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Prop 47 Has Saved California Millions. These Are the Programs It's Funded

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A Black man wearing a cap and white shirt rests his arms and looks out a window.
Tommy Eugene Lewis III, peer navigator at CEO on May 14, 2024. (Zaydee Sanchez for KQED)

In 1997, Tommy Eugene Lewis III was sentenced to 41 years to life in state prison for attempted murder after he shot and injured another driver. He was 18 years old.

Three years ago, at 43, Lewis was released from prison. He’d spent his entire adult life behind bars and wasn’t sure what was next.

A friend directed him to the Center for Employment Opportunity (CEO), a nonprofit located near Skid Row in Los Angeles, which, despite its proximity, feels like a world apart. Housed in a modern, light-filled office complex above boutiques and restaurants, CEO more closely resembles a tech office.

Offering more than just employment, CEO provides housing assistance, support services like legal aid and helps connect people with behavioral health specialists or therapists. Participants also receive same-day payment for their work.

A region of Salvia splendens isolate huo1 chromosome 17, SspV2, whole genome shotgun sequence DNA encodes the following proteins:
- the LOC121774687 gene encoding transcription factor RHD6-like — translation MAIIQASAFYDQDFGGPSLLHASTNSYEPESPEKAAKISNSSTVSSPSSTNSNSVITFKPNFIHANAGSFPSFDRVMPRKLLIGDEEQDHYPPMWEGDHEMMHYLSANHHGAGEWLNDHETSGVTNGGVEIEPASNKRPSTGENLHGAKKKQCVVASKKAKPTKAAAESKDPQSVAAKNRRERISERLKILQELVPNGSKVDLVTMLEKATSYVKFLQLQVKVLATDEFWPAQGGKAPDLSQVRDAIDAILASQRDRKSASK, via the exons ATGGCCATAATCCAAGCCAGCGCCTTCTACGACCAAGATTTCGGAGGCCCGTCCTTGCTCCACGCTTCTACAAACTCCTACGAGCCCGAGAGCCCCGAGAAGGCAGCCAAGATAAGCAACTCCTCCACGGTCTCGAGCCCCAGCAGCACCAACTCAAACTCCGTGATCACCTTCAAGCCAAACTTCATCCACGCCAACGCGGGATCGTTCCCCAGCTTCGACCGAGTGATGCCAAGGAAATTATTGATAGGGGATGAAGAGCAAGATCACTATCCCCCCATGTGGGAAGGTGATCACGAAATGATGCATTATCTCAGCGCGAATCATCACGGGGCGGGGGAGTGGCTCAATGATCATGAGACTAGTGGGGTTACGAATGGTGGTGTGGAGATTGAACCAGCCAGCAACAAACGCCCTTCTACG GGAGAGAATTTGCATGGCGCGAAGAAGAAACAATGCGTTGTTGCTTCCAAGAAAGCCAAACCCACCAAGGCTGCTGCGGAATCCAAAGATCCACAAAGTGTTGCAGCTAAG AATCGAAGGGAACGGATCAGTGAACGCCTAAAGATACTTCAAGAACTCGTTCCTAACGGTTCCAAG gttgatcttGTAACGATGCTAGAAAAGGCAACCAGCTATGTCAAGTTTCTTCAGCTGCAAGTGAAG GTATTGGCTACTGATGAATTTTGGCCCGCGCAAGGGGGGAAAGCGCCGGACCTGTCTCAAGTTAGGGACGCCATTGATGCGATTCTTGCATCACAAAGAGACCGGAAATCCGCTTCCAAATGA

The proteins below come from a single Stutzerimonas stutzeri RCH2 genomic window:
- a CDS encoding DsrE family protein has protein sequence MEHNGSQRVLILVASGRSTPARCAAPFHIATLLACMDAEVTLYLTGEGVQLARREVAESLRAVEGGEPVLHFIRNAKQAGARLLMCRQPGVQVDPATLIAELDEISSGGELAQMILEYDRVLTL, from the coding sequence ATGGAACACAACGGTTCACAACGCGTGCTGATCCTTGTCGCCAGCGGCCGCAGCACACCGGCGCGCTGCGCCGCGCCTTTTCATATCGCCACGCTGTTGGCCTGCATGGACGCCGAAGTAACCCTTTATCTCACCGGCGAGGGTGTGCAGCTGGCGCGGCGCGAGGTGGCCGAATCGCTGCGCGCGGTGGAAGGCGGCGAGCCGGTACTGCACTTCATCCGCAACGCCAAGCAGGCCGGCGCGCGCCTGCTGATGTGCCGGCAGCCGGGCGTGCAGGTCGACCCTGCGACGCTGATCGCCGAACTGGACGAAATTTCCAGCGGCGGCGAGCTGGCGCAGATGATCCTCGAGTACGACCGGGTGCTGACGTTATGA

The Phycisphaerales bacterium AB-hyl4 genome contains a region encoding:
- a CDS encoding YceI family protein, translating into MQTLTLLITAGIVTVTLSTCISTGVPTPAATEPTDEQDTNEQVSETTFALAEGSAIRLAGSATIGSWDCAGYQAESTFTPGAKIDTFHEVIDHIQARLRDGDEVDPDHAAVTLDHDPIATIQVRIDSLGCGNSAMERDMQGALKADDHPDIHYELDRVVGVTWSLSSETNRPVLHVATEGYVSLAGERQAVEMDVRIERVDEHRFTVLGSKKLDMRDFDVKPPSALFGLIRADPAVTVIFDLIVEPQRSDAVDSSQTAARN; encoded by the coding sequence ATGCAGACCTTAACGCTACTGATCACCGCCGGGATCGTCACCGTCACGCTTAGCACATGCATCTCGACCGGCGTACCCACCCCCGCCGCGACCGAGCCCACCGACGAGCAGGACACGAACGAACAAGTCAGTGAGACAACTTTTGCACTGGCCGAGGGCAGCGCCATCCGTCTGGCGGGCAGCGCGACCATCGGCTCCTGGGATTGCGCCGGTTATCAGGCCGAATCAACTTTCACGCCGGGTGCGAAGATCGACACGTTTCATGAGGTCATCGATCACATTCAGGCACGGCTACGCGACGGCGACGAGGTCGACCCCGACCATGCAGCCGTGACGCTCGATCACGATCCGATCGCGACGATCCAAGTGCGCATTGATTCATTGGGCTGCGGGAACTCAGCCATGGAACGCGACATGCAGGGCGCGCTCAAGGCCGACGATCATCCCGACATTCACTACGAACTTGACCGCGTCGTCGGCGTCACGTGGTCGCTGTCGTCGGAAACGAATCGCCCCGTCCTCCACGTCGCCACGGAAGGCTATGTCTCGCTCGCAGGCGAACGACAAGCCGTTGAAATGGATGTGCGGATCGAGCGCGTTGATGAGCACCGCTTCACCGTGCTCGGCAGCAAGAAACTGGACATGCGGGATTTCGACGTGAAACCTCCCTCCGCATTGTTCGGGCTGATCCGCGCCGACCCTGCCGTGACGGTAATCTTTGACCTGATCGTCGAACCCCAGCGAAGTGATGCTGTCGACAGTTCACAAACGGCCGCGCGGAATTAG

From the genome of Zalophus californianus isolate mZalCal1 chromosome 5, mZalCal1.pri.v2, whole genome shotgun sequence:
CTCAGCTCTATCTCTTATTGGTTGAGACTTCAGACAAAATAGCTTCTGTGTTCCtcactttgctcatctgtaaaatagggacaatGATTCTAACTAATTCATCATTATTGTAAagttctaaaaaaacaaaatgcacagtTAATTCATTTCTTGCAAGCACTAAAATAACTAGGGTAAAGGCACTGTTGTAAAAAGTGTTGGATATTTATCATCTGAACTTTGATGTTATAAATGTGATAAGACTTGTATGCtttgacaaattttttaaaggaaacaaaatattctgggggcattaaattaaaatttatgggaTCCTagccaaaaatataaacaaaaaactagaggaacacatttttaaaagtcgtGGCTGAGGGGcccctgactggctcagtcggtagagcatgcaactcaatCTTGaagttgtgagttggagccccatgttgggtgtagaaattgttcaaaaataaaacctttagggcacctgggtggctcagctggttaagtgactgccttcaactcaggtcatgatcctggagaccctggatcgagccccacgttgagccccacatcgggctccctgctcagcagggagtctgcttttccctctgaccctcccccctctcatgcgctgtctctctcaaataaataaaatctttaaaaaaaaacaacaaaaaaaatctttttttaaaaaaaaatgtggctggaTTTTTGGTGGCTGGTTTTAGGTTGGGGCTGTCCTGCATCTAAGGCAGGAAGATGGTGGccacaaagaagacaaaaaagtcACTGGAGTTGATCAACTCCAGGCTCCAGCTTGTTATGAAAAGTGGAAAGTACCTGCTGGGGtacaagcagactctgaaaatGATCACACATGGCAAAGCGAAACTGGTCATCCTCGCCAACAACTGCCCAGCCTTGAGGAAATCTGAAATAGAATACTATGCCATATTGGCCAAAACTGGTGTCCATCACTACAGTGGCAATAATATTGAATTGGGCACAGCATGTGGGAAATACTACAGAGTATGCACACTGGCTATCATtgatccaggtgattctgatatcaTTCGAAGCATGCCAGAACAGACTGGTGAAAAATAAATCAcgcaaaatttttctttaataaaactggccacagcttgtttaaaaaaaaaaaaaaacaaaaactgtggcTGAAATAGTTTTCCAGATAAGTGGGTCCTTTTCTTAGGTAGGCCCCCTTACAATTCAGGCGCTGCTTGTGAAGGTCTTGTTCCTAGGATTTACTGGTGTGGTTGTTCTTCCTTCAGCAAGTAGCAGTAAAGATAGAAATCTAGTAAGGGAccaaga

“They literally became like my side partner [and] my support network coming home,” said Lewis, who’s now employed as a peer navigator at CEO, helping other people as they enter the program.


“When you come home from incarceration, it’s very important to know that you have some people in your corner that can really assist you in your day-to-day living. Because it’s a different thing when you can’t have somewhere to stay or some food in your stomach or clothes on your back,” he said. “These are the things that will immediately make a person go to criminal thinking, right?”

CEO is a grantee of Project imPACT, a program run by the Los Angeles Mayor’s Office of Reentry. It’s funded through California’s Proposition 47, which diverts money from incarcerating lower-level drug users and thieves and redirects it to reentry and rehabilitation programs.

An office building with chairs, computers, tables and pictures on the walls.
The CEO offices in downtown Los Angeles are adorned with art and motivational passages adorning the walls on May 14, 2024. (Zaydee Sanchez for KQED)

So far, the state has awarded more than $300 million in Proposition 47 savings to cities and counties around California with great success: Participants are far less likely to be convicted of a new crime and far more likely to have stable housing and employment, according to state data.

Gilbert Johnson, director of strategic reentry initiatives for Los Angeles Mayor Karen Bass, highlighted the transformative impact of programs like CEO. The mayor’s office has been awarded $18 million so far in Proposition 47 grants.

Johnson said the success of these programs is predicated on their holistic approach, the understanding that employment or housing isn’t enough if someone’s still struggling with mental health issues.